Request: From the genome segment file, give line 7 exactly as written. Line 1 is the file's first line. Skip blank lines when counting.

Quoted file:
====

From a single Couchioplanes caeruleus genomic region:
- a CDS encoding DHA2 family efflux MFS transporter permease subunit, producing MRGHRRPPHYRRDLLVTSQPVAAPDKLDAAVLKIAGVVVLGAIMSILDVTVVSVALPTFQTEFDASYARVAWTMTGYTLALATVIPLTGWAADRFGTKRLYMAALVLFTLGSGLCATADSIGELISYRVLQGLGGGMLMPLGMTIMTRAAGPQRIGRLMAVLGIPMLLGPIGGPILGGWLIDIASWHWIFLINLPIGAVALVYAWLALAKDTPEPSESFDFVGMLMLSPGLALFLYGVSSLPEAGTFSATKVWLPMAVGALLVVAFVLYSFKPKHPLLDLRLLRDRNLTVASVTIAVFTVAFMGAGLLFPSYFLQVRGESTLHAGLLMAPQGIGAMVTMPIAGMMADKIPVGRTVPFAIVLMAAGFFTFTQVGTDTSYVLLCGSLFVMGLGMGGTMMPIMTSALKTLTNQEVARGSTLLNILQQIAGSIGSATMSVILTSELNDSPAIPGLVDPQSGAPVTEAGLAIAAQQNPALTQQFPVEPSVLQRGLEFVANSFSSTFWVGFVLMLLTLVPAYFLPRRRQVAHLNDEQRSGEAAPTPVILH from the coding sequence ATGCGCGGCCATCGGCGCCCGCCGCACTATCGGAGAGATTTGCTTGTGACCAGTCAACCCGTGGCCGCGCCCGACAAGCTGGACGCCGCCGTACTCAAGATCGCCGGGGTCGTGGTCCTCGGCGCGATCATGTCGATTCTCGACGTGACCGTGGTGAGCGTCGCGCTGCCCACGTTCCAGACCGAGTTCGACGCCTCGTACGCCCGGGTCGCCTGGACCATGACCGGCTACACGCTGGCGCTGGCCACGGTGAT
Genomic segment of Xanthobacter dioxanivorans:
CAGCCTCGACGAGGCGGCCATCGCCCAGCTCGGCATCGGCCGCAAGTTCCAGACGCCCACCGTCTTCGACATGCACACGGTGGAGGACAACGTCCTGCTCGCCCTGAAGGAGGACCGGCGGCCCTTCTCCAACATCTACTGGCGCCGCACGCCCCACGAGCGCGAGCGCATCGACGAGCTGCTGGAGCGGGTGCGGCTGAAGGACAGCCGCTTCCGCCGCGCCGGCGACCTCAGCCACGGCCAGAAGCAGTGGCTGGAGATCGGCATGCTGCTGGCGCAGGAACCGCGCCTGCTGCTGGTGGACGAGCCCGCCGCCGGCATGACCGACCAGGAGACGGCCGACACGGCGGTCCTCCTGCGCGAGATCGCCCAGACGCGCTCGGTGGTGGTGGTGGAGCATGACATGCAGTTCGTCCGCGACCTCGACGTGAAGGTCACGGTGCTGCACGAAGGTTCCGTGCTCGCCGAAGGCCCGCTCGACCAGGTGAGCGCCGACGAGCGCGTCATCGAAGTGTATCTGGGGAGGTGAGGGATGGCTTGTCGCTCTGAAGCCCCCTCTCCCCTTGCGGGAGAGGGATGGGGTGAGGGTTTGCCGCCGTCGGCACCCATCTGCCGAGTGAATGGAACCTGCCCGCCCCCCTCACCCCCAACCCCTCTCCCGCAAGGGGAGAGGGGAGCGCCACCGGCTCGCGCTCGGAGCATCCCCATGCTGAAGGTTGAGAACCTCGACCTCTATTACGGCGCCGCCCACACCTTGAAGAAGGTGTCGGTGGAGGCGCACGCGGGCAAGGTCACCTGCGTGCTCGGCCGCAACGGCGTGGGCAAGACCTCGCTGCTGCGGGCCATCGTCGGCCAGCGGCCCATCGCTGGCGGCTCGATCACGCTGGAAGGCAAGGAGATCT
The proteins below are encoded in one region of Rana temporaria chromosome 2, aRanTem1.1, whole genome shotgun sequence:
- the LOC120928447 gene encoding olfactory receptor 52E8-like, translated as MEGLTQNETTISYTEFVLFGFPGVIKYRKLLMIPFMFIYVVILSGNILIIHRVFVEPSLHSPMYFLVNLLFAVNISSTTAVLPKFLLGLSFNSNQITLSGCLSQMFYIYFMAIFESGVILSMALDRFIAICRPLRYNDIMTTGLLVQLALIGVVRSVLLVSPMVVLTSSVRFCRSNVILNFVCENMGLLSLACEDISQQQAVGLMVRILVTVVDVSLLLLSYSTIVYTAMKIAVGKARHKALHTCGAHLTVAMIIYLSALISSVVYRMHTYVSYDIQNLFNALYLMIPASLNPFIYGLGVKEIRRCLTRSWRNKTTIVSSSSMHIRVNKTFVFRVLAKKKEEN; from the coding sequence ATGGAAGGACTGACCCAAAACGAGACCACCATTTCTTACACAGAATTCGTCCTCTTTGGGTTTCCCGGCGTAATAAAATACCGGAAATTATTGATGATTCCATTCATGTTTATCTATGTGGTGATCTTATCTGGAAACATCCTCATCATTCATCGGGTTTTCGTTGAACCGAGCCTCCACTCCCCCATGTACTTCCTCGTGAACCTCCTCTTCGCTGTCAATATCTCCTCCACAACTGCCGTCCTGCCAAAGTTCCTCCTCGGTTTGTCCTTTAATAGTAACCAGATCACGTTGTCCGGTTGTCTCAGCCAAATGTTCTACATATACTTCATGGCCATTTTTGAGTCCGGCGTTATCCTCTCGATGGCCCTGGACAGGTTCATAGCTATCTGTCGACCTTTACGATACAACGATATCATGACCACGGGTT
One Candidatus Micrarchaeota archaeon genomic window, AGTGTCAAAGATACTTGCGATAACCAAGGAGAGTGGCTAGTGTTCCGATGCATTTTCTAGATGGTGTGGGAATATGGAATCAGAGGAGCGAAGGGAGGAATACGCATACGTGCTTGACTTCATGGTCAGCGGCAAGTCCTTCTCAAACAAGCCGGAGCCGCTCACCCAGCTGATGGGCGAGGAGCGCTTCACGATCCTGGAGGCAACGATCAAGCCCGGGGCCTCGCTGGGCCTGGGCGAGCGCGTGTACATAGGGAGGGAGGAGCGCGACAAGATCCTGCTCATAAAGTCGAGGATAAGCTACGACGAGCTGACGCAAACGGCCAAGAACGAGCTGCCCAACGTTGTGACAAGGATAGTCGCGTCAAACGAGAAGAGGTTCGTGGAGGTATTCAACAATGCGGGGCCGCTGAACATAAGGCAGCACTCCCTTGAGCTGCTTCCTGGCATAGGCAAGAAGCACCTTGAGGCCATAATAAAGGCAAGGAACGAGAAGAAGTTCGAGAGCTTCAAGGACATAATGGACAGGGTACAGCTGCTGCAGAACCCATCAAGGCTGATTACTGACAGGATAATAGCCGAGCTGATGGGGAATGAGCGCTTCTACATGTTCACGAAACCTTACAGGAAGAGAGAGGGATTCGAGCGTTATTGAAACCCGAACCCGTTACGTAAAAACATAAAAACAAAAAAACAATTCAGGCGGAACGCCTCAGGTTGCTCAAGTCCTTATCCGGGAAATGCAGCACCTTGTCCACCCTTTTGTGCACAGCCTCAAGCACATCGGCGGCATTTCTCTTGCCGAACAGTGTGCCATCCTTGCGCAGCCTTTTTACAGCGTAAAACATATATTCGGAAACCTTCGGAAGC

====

One Candidatus Micrarchaeota archaeon genomic window, AGTGTCAAAGATACTTGCGATAACCAAGGAGAGTGGCTAGTGTTCCGATGCATTTTCTAGATGGTGTGGGAATATGGAATCAGAGGAGCGAAGGGAGGAATACGCATACGTGCTTGACTTCATGGTCAGCGGCAAGTCCTTCTCAAACAAGCCGGAGCCGCTCACCCAGCTGATGGGCGAGGAGCGCTTCACGATCCTGGAGGCAACGATCAAGCCCGGGGCCTCGCTGGGCCTGGGCGAGCGCGTGTACATAGGGAGGGAGGAGCGCGACAAGATCCTGCTCATAAAGTCGAGGATAAGCTACGACGAGCTGACGCAAACGGCCAAGAACGAGCTGCCCAACGTTGTGACAAGGATAGTCGCGTCAAACGAGAAGAGGTTCGTGGAGGTATTCAACAATGCGGGGCCGCTGAACATAAGGCAGCACTCCCTTGAGCTGCTTCCTGGCATAGGCAAGAAGCACCTTGAGGCCATAATAAAGGCAAGGAACGAGAAGAAGTTCGAGAGCTTCAAGGACATAATGGACAGGGTACAGCTGCTGCAGAACCCATCAAGGCTGATTACTGACAGGATAATAGCCGAGCTGATGGGGAATGAGCGCTTCTACATGTTCACGAAACCTTACAGGAAGAGAGAGGGATTCGAGCGTTATTGAAACCCGAACCCGTTACGTAAAAACATAAAAACAAAAAAACAATTCAGGCGGAACGCCTCAGGTTGCTCAAGTCCTTATCCGGGAAATGCAGCACCTTGTCCACCCTTTTGTGCACAGCCTCAAGCACATCGGCGGCATTTCTCTTGCCGAACAGTGTGCCATCCTTGCGCAGCCTTTTTACAGCGTAAAACATATATTCGGAAACCTTCGGAAGC